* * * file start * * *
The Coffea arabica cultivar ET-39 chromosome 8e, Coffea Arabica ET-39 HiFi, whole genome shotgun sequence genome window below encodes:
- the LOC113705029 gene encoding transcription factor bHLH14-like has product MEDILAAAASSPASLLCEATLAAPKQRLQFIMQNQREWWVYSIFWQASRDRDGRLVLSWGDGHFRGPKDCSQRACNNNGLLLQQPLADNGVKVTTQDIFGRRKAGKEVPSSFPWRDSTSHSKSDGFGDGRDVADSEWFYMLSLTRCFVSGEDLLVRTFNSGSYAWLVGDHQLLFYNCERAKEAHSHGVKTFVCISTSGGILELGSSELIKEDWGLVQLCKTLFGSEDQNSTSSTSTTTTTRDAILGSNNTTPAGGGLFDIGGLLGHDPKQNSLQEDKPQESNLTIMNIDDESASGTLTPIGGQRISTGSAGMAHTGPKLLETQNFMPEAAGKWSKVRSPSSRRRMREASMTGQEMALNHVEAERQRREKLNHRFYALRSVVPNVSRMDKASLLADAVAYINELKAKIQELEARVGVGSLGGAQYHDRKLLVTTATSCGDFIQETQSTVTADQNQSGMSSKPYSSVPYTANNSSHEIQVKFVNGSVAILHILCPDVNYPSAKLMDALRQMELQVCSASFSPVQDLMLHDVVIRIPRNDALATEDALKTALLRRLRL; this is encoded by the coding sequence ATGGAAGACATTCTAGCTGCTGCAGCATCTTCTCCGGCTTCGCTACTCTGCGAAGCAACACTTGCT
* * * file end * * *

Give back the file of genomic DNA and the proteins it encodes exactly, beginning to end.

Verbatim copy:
The Coffea arabica cultivar ET-39 chromosome 8e, Coffea Arabica ET-39 HiFi, whole genome shotgun sequence genome window below encodes:
- the LOC113705029 gene encoding transcription factor bHLH14-like has product MEDILAAAASSPASLLCEATLAAPKQRLQFIMQNQREWWVYSIFWQASRDRDGRLVLSWGDGHFRGPKDCSQRACNNNGLLLQQPLADNGVKVTTQDIFGRRKAGKEVPSSFPWRDSTSHSKSDGFGDGRDVADSEWFYMLSLTRCFVSGEDLLVRTFNSGSYAWLVGDHQLLFYNCERAKEAHSHGVKTFVCISTSGGILELGSSELIKEDWGLVQLCKTLFGSEDQNSTSSTSTTTTTRDAILGSNNTTPAGGGLFDIGGLLGHDPKQNSLQEDKPQESNLTIMNIDDESASGTLTPIGGQRISTGSAGMAHTGPKLLETQNFMPEAAGKWSKVRSPSSRRRMREASMTGQEMALNHVEAERQRREKLNHRFYALRSVVPNVSRMDKASLLADAVAYINELKAKIQELEARVGVGSLGGAQYHDRKLLVTTATSCGDFIQETQSTVTADQNQSGMSSKPYSSVPYTANNSSHEIQVKFVNGSVAILHILCPDVNYPSAKLMDALRQMELQVCSASFSPVQDLMLHDVVIRIPRNDALATEDALKTALLRRLRL; this is encoded by the coding sequence ATGGAAGACATTCTAGCTGCTGCAGCATCTTCTCCGGCTTCGCTACTCTGCGAAGCAACACTTGCT